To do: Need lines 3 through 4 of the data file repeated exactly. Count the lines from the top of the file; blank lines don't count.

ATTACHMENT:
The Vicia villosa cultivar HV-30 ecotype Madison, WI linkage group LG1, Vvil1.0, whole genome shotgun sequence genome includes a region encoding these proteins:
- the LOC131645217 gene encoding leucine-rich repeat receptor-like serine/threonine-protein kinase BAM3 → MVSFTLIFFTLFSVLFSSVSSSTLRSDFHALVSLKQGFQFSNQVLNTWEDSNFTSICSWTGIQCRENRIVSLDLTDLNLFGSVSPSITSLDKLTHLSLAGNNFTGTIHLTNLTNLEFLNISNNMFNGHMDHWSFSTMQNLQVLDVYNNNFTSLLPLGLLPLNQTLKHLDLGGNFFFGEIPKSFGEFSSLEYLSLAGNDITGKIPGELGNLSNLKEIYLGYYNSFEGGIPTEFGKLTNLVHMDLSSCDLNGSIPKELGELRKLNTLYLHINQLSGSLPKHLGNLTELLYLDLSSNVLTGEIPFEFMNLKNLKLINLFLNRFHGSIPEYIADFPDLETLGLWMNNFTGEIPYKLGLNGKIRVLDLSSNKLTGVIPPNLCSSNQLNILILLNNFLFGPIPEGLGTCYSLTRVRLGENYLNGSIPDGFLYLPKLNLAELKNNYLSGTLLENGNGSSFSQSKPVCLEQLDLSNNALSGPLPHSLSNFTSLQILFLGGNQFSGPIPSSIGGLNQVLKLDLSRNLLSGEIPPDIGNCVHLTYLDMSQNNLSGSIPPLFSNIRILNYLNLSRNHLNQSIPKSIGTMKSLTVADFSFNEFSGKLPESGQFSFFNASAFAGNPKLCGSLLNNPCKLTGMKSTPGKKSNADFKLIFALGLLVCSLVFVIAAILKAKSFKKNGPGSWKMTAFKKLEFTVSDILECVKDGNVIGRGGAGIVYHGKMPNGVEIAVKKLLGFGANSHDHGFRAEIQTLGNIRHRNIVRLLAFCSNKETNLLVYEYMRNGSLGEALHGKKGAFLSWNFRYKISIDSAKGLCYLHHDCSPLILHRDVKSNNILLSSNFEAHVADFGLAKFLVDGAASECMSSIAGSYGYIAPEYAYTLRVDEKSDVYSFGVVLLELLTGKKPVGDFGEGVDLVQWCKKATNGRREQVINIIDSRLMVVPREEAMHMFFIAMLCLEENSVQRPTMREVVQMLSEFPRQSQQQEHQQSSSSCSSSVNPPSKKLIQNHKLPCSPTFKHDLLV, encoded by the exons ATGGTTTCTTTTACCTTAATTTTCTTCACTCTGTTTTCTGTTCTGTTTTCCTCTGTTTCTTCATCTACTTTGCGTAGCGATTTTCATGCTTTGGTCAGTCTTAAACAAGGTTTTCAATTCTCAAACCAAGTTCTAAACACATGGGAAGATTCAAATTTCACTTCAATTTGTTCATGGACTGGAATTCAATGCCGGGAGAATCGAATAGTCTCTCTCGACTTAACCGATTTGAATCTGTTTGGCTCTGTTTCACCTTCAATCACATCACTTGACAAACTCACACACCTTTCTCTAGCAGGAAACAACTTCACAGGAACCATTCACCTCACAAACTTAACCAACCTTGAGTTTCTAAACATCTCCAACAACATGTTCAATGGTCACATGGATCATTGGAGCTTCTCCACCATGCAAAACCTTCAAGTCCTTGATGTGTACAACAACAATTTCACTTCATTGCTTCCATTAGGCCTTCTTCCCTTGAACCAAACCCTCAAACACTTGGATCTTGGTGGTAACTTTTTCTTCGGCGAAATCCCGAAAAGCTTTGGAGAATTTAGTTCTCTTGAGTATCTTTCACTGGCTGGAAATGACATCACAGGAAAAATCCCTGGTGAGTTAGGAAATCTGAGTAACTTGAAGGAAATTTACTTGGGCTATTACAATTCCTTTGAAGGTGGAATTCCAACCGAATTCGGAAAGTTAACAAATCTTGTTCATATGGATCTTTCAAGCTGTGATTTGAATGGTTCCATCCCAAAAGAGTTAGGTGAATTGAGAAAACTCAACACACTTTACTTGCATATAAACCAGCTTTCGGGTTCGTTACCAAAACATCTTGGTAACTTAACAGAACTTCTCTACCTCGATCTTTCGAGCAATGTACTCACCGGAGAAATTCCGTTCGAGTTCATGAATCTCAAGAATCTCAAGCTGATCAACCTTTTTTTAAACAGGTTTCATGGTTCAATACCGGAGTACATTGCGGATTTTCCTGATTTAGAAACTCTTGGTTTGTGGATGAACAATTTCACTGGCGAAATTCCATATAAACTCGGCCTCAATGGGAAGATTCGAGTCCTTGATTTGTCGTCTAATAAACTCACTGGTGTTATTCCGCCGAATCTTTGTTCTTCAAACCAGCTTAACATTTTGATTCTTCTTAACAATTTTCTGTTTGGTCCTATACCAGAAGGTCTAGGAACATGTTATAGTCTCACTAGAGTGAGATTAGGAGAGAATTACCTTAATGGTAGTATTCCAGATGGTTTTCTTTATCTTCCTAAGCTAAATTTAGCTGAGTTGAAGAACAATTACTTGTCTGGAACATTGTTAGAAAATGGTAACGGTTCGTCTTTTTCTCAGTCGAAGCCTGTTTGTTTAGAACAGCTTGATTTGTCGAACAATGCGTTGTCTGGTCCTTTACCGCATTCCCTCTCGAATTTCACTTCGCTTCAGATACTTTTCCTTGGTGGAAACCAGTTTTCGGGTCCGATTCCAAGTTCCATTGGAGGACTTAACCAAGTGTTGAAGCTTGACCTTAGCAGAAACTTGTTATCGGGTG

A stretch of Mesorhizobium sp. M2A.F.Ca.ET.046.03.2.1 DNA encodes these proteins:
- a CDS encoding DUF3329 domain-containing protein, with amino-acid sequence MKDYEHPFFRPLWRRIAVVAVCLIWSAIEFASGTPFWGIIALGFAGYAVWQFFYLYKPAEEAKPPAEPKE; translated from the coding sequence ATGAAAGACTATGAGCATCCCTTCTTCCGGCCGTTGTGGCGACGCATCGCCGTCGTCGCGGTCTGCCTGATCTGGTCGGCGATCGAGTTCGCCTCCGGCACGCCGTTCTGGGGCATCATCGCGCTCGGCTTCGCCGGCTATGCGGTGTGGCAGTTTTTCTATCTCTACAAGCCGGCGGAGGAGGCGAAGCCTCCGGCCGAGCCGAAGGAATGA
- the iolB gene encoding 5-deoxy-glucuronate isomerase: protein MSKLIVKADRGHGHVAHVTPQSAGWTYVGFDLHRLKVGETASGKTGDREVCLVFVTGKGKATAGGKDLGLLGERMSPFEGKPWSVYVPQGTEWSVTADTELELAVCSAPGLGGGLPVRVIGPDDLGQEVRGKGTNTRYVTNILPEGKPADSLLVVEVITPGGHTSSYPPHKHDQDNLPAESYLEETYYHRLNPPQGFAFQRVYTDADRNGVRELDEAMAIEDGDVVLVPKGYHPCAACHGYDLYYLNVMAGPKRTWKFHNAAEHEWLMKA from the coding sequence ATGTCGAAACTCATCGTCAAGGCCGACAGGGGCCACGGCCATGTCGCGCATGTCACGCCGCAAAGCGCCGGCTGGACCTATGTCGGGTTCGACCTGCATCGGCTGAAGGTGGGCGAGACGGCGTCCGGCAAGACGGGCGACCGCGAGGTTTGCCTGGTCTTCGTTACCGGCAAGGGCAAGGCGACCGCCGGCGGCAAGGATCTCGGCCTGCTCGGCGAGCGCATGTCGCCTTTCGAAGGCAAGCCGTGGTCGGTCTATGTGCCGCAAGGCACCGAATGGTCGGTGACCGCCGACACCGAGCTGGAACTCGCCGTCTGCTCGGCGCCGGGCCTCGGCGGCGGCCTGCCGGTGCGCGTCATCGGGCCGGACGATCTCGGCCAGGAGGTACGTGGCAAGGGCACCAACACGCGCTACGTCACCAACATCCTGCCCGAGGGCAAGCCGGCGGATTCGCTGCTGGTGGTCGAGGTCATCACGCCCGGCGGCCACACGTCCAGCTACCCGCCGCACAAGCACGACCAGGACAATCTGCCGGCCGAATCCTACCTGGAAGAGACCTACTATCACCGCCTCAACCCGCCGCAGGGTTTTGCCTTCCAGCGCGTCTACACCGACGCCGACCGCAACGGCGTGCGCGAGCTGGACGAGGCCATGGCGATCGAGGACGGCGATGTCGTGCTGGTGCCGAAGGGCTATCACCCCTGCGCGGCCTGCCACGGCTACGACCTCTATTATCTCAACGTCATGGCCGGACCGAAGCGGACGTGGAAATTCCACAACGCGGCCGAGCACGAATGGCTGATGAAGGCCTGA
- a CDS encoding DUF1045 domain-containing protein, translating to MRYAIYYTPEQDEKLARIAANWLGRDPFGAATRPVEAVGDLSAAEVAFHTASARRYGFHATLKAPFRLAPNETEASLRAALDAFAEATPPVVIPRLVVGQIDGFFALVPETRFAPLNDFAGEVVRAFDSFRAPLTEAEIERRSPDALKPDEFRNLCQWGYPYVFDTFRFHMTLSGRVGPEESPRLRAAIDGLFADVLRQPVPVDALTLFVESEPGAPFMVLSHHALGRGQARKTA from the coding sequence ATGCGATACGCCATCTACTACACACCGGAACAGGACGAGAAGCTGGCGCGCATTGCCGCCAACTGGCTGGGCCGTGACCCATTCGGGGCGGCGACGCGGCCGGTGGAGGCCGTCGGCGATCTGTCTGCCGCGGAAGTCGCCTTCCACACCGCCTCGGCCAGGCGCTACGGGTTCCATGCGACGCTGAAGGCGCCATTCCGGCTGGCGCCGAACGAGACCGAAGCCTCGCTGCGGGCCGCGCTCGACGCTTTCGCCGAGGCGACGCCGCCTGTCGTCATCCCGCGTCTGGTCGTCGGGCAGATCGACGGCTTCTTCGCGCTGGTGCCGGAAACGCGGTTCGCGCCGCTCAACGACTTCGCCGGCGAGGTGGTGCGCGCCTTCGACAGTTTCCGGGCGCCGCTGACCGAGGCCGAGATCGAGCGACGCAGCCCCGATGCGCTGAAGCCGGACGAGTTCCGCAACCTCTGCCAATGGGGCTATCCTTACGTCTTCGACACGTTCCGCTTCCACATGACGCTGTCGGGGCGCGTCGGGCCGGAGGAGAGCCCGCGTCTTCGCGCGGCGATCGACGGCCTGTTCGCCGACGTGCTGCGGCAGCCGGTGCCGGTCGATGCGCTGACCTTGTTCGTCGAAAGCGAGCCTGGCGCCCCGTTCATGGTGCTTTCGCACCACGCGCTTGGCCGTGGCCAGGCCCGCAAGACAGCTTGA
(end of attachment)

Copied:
A stretch of Mesorhizobium sp. M2A.F.Ca.ET.046.03.2.1 DNA encodes these proteins:
- a CDS encoding DUF3329 domain-containing protein, with amino-acid sequence MKDYEHPFFRPLWRRIAVVAVCLIWSAIEFASGTPFWGIIALGFAGYAVWQFFYLYKPAEEAKPPAEPKE; translated from the coding sequence ATGAAAGACTATGAGCATCCCTTCTTCCGGCCGTTGTGGCGACGCATCGCCGTCGTCGCGGTCTGCCTGATCTGGTCGGCGATCGAGTTCGCCTCCGGCACGCCGTTCTGGGGCATCATCGCGCTCGGCTTCGCCGGCTATGCGGTGTGGCAGTTTTTCTATCTCTACAAGCCGGCGGAGGAGGCGAAGCCTCCGGCCGAGCCGAAGGAATGA